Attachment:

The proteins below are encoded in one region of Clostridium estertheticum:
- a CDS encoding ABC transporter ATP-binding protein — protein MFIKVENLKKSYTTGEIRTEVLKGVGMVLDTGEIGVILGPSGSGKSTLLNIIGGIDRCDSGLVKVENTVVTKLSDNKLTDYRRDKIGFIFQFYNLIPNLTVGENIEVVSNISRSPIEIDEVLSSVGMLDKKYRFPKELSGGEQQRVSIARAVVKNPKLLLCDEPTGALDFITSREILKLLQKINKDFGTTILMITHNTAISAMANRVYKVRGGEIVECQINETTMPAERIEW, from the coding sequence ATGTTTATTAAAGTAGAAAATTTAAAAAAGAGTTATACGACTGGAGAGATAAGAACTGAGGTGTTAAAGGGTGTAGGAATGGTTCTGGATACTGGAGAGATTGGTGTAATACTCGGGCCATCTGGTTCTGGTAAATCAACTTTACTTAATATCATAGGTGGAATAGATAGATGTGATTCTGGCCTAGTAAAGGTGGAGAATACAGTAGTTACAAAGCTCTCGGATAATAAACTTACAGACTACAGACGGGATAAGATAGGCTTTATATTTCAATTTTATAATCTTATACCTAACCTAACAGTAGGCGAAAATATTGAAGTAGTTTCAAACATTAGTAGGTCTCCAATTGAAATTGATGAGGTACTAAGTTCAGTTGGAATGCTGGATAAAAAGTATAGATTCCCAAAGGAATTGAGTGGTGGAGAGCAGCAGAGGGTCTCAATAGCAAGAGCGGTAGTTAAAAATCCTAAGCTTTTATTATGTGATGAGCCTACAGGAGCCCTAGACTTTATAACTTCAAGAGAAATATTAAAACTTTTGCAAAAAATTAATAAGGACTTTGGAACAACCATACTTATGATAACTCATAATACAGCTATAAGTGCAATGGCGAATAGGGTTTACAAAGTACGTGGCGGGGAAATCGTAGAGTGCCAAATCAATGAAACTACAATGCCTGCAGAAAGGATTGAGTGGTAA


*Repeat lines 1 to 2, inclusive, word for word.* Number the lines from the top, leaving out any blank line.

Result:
The proteins below are encoded in one region of Clostridium estertheticum:
- a CDS encoding ABC transporter ATP-binding protein — protein MFIKVENLKKSYTTGEIRTEVLKGVGMVLDTGEIGVILGPSGSGKSTLLNIIGGIDRCDSGLVKVENTVVTKLSDNKLTDYRRDKIGFIFQFYNLIPNLTVGENIEVVSNISRSPIEIDEVLSSVGMLDKKYRFPKELSGGEQQRVSIARAVVKNPKLLLCDEPTGALDFITSREILKLLQKINKDFGTTILMITHNTAISAMANRVYKVRGGEIVECQINETTMPAERIEW, from the coding sequence ATGTTTATTAAAGTAGAAAATTTAAAAAAGAGTTATACGACTGGAGAGATAAGAACTGAGGTGTTAAAGGGTGTAGGAATGGTTCTGGATACTGGAGAGATTGGTGTAATACTCGGGCCATCTGGTTCTGGTAAATCAACTTTACTTAATATCATAGGTGGAATAGATAGATGTGATTCTGGCCTAGTAAAGGTGGAGAATACAGTAGTTACAAAGCTCTCGGATAATAAACTTACAGACTACAGACGGGATAAGATAGGCTTTATATTTCAATTTTATAATCTTATACCTAACCTAACAGTAGGCGAAAATATTGAAGTAGTTTCAAACATTAGTAGGTCTCCAATTGAAATTGATGAGGTACTAAGTTCAGTTGGAATGCTGGATAAAAAGTATAGATTCCCAAAGGAATTGAGTGGTGGAGAGCAGCAGAGGGTCTCAATAGCAAGAGCGGTAGTTAAAAATCCTAAGCTTTTATTATGTGATGAGCCTACAGGAGCCCTAGACTTTATAACTTCAAGAGAAATATTAAAACTTTTGCAAAAAATTAATAAGGACTTTGGAACAACCATACTTATGATAACTCATAATACAGCTATAAGTGCAATGGCGAATAGGGTTTACAAAGTACGTGGCGGGGAAATCGTAGAGTGCCAAATCAATGAAACTACAATGCCTGCAGAAAGGATTGAGTGGTAA